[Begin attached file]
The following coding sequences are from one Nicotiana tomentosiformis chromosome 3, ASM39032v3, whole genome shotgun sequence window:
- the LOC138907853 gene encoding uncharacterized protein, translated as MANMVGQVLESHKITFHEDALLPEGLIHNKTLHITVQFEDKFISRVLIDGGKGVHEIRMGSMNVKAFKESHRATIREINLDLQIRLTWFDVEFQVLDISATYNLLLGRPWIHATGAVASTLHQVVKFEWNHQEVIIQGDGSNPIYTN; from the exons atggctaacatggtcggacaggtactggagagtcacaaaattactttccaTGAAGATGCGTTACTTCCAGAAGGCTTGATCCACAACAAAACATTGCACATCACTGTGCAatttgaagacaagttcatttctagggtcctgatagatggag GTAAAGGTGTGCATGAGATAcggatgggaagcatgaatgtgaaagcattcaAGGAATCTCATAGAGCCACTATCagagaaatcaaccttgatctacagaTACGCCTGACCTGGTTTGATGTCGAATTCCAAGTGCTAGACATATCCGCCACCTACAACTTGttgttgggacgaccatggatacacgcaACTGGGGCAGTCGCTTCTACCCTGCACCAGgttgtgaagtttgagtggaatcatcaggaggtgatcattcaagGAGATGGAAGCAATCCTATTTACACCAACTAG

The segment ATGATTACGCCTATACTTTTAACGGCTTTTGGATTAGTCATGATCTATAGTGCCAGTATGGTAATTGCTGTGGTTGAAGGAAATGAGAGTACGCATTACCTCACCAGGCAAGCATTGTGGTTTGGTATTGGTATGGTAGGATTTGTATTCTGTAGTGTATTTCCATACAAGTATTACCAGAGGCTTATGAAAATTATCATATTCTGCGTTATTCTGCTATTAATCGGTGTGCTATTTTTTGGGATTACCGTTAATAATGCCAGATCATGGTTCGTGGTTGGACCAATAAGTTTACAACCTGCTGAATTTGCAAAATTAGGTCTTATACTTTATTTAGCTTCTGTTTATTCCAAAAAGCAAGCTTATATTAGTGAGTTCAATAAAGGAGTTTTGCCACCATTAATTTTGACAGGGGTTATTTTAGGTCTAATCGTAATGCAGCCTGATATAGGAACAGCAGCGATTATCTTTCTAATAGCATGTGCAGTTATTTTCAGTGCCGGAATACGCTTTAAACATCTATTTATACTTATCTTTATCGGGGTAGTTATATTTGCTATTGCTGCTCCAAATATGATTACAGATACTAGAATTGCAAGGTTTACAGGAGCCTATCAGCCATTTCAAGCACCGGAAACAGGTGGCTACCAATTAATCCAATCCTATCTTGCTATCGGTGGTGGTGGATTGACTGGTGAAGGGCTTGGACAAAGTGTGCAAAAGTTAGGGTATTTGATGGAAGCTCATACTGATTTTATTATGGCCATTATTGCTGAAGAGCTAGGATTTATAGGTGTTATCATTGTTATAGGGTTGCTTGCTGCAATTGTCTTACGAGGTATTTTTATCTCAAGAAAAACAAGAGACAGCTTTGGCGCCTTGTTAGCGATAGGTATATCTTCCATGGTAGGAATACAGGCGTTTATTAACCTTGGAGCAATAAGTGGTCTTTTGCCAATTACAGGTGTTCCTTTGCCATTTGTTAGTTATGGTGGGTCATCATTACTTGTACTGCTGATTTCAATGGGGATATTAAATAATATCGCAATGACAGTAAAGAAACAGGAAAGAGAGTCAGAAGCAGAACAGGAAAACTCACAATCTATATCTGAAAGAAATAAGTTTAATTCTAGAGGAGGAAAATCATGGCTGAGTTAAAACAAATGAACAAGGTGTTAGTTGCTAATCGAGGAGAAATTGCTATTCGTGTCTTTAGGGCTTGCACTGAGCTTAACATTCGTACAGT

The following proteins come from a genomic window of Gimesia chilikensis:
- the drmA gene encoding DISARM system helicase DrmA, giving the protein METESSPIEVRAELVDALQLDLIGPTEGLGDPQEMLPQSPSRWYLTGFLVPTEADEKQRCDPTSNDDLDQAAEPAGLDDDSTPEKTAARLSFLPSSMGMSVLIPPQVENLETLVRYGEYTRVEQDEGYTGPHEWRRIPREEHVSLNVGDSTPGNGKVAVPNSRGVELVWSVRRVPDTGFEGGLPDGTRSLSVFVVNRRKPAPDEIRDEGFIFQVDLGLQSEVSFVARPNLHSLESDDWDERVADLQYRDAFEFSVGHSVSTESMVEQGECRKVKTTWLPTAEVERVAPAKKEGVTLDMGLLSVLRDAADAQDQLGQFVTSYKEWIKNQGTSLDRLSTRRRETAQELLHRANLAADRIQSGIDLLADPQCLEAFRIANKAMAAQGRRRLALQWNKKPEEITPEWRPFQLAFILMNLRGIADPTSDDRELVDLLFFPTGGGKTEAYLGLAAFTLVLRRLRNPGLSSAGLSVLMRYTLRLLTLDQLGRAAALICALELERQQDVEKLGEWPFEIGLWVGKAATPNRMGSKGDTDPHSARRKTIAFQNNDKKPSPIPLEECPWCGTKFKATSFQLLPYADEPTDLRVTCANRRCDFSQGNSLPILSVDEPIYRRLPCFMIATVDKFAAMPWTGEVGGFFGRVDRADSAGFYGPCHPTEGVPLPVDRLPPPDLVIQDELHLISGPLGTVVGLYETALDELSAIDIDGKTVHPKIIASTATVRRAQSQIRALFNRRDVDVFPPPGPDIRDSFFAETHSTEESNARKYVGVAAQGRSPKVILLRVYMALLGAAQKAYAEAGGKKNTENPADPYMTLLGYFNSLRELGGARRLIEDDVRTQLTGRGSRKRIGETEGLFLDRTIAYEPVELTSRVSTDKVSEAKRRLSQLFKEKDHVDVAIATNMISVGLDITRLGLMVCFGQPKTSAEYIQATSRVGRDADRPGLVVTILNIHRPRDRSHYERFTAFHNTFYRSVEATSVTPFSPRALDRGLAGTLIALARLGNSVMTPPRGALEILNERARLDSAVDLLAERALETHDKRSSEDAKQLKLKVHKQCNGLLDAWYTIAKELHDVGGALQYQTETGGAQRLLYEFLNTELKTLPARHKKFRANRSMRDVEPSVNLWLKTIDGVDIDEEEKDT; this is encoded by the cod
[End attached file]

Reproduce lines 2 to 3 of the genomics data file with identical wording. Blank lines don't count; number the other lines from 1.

- the LOC138907853 gene encoding uncharacterized protein, translated as MANMVGQVLESHKITFHEDALLPEGLIHNKTLHITVQFEDKFISRVLIDGGKGVHEIRMGSMNVKAFKESHRATIREINLDLQIRLTWFDVEFQVLDISATYNLLLGRPWIHATGAVASTLHQVVKFEWNHQEVIIQGDGSNPIYTN; from the exons atggctaacatggtcggacaggtactggagagtcacaaaattactttccaTGAAGATGCGTTACTTCCAGAAGGCTTGATCCACAACAAAACATTGCACATCACTGTGCAatttgaagacaagttcatttctagggtcctgatagatggag GTAAAGGTGTGCATGAGATAcggatgggaagcatgaatgtgaaagcattcaAGGAATCTCATAGAGCCACTATCagagaaatcaaccttgatctacagaTACGCCTGACCTGGTTTGATGTCGAATTCCAAGTGCTAGACATATCCGCCACCTACAACTTGttgttgggacgaccatggatacacgcaACTGGGGCAGTCGCTTCTACCCTGCACCAGgttgtgaagtttgagtggaatcatcaggaggtgatcattcaagGAGATGGAAGCAATCCTATTTACACCAACTAG

The segment ATGATTACGCCTATACTTTTAACGGCTTTTGGATTAGTCATGATCTATAGTGCCAGTATGGTAATTGCTGTGGTTGAAGGAAATGAGAGTACGCATTACCTCACCAGGCAAGCATTGTGGTTTGGTATTGGTATGGTAGGATTTGTATTCTGTAGTGTATTTCCATACAAGTATTACCAGAGGCTTATGAAAATTATCATATTCTGCGTTATTCTGCTATTAATCGGTGTGCTATTTTTTGGGATTACCGTTAATAATGCCAGATCATGGTTCGTGGTTGGACCAATAAGTTTACAACCTGCTGAATTTGCAAAATTAGGTCTTATACTTTATTTAGCTTCTGTTTATTCCAAAAAGCAAGCTTATATTAGTGAGTTCAATAAAGGAGTTTTGCCACCATTAATTTTGACAGGGGTTATTTTAGGTCTAATCGTAATGCAGCCTGATATAGGAACAGCAGCGATTATCTTTCTAATAGCATGTGCAGTTATTTTCAGTGCCGGAATACGCTTTAAACATCTATTTATACTTATCTTTATCGGGGTAGTTATATTTGCTATTGCTGCTCCAAATATGATTACAGATACTAGAATTGCAAGGTTTACAGGAGCCTATCAGCCATTTCAAGCACCGGAAACAGGTGGCTACCAATTAATCCAATCCTATCTTGCTATCGGTGGTGGTGGATTGACTGGTGAAGGGCTTGGACAAAGTGTGCAAAAGTTAGGGTATTTGATGGAAGCTCATACTGATTTTATTATGGCCATTATTGCTGAAGAGCTAGGATTTATAGGTGTTATCATTGTTATAGGGTTGCTTGCTGCAATTGTCTTACGAGGTATTTTTATCTCAAGAAAAACAAGAGACAGCTTTGGCGCCTTGTTAGCGATAGGTATATCTTCCATGGTAGGAATACAGGCGTTTATTAACCTTGGAGCAATAAGTGGTCTTTTGCCAATTACAGGTGTTCCTTTGCCATTTGTTAGTTATGGTGGGTCATCATTACTTGTACTGCTGATTTCAATGGGGATATTAAATAATATCGCAATGACAGTAAAGAAACAGGAAAGAGAGTCAGAAGCAGAACAGGAAAACTCACAATCTATATCTGAAAGAAATAAGTTTAATTCTAGAGGAGGAAAATCATGGCTGAGTTAAAACAAATGAACAAGGTGTTAGTTGCTAATCGAGGAGAAATTGCTATTCGTGTCTTTAGGGCTTGCACTGAGCTTAACATTCGTACAGT